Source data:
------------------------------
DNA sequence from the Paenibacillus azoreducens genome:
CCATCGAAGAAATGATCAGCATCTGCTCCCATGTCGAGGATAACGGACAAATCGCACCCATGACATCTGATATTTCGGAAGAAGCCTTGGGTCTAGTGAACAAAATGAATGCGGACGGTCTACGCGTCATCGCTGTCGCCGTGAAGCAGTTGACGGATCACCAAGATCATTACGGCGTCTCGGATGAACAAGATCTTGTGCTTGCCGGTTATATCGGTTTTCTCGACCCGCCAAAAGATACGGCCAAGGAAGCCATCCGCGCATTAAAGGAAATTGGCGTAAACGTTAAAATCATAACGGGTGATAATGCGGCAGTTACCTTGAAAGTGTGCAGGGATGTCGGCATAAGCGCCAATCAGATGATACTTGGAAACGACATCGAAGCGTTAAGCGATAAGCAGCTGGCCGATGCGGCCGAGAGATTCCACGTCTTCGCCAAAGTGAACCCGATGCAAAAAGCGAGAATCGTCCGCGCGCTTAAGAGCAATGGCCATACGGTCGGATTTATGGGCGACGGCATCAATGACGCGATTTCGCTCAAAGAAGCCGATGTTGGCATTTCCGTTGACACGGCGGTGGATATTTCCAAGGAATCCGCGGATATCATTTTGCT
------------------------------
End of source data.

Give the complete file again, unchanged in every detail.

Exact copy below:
DNA sequence from the Paenibacillus azoreducens genome:
CCATCGAAGAAATGATCAGCATCTGCTCCCATGTCGAGGATAACGGACAAATCGCACCCATGACATCTGATATTTCGGAAGAAGCCTTGGGTCTAGTGAACAAAATGAATGCGGACGGTCTACGCGTCATCGCTGTCGCCGTGAAGCAGTTGACGGATCACCAAGATCATTACGGCGTCTCGGATGAACAAGATCTTGTGCTTGCCGGTTATATCGGTTTTCTCGACCCGCCAAAAGATACGGCCAAGGAAGCCATCCGCGCATTAAAGGAAATTGGCGTAAACGTTAAAATCATAACGGGTGATAATGCGGCAGTTACCTTGAAAGTGTGCAGGGATGTCGGCATAAGCGCCAATCAGATGATACTTGGAAACGACATCGAAGCGTTAAGCGATAAGCAGCTGGCCGATGCGGCCGAGAGATTCCACGTCTTCGCCAAAGTGAACCCGATGCAAAAAGCGAGAATCGTCCGCGCGCTTAAGAGCAATGGCCATACGGTCGGATTTATGGGCGACGGCATCAATGACGCGATTTCGCTCAAAGAAGCCGATGTTGGCATTTCCGTTGACACGGCGGTGGATATTTCCAAGGAATCCGCGGATATCATTTTGCT